Sections

Weather Forecast

Close
Advertisement

Guest Editorial: Minnesota could have front-row seat to elections

Email News Alerts
Detroit Lakes, 56501
Detroit Lakes Minnesota 511 Washington Avenue 56501

If you thought the big race was over Tuesday when Democrats finally settled on Barack Obama over Hillary Clinton (we think), it ain't over yet.

Advertisement
Advertisement

In fact, Minnesota just may end up with a front-row seat as the presidential campaign kicks up in full gear from now until Nov. 4. It should be fun for most Minnesotans, especially those tuned into public policy and wanting to play a role in electing the next leader of the free world.

For decades, Minnesota's deep liberal influence has kept Republican presidential contenders away because it wasn't worth the effort. And, if the Republicans weren't coming, then the Democrats had nothing to protect so they stayed away too.

While entrenched Democrats might now be worried that their grip is loosening over Minnesota, the new front-row seat the state seems to take can only bode well in putting Minnesota at the table in developing public policy for either party.

The margin has narrowed over the last two elections, with Republican gaining ground in Minnesota although certainly not enough to capture the state -- at least, not yet, which makes it interesting.

That the Republican National Convention will be held in the Twin Cities this September is key. It will focus the nation's attention on our state, and our citizens will be asked for their opinions -- from national defense to health care.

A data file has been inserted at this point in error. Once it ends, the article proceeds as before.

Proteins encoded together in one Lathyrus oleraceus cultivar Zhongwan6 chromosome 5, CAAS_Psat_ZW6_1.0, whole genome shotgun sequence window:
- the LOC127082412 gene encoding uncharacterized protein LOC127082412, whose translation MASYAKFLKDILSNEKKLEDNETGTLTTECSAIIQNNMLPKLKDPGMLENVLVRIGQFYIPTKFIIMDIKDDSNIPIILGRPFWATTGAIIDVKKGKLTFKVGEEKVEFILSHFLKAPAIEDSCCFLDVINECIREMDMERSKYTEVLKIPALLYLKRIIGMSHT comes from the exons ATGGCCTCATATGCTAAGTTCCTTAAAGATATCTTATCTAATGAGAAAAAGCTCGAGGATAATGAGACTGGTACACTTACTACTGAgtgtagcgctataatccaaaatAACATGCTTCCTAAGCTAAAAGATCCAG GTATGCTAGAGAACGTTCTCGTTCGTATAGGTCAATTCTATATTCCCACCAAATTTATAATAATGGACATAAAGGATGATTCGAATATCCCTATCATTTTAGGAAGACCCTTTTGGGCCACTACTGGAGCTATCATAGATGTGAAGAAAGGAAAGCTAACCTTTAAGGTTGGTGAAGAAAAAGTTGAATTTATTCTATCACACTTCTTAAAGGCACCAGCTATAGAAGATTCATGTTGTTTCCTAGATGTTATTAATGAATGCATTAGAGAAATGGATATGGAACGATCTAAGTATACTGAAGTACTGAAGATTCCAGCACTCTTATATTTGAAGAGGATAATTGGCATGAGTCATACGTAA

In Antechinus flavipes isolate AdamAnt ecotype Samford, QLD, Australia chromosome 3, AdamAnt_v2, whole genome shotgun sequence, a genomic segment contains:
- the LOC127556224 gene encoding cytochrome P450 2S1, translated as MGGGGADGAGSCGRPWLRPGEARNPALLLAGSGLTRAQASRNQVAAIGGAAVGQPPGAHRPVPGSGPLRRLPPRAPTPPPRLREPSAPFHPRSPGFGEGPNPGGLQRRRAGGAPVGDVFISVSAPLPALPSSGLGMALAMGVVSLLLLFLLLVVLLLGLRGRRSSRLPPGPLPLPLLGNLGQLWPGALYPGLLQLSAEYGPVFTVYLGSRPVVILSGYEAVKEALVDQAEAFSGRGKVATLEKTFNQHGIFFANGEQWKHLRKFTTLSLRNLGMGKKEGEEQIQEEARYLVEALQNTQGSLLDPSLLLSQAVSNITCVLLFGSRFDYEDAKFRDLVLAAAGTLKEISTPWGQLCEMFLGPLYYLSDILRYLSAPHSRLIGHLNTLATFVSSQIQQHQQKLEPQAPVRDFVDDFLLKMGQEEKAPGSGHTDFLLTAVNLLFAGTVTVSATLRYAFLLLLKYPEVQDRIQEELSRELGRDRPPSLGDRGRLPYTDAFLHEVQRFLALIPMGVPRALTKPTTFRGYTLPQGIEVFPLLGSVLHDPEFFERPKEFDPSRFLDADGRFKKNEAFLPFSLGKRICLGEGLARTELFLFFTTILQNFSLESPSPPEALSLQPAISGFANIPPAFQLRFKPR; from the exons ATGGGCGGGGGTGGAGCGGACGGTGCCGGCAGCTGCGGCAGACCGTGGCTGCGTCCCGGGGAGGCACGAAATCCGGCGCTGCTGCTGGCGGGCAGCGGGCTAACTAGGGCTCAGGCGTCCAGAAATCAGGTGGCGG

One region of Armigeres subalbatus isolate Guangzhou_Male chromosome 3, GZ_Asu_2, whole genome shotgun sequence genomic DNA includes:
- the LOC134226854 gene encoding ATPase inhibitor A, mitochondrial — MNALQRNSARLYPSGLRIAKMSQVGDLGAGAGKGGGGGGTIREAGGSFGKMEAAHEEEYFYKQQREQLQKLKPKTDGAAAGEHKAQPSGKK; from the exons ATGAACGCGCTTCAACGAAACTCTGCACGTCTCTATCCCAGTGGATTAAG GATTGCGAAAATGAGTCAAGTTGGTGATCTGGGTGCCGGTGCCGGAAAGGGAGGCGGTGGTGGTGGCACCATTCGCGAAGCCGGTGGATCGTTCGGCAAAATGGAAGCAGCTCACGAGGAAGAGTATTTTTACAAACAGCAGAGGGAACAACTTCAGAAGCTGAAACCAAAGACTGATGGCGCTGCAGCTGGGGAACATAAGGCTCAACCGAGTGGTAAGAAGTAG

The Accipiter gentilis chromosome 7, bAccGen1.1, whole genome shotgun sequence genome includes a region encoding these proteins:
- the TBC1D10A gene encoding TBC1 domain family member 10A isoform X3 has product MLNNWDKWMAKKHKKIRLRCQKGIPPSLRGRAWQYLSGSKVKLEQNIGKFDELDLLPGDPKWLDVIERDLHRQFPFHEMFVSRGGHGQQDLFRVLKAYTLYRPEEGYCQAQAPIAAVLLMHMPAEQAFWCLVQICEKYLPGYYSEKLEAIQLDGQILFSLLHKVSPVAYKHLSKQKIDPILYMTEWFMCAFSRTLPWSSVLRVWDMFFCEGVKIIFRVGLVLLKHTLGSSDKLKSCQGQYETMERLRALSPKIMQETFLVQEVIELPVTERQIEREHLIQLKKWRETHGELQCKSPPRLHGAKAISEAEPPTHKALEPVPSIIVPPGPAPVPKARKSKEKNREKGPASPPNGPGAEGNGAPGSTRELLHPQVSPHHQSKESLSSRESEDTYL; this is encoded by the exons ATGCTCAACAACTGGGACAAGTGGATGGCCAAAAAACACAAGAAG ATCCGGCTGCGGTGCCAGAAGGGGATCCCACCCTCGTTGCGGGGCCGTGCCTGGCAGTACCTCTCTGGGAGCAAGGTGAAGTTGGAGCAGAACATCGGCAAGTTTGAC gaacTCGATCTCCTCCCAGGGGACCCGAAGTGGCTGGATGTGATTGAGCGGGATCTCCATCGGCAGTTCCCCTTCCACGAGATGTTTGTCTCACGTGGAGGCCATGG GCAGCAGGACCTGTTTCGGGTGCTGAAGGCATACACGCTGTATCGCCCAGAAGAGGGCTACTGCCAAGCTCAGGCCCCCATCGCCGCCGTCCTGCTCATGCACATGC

That Obama chose the Xcel Energy Center on Tuesday night to announce his apparent nomination victory also doesn't escape us. It's the same arena at which the Republicans will gather in September, making it seem as though Obama was saying the Dems won't give up Minnesota without a fight.

And the fact that Minnesota GOP Gov. Tim Pawlenty keeps being mentioned among the top circles as a potential running mate for John McCain also continues to focus national attention on the state.

As a result, Minnesotans should see a lot of Democrat Barack Obama and Republican John McCain over the next five months. Unfortunately, most of their visits will be to the easy access metro area. Just once, we'd like to see them swing north a little bit. -- Bemidji Pioneer

Advertisement
Advertisement
Advertisement
randomness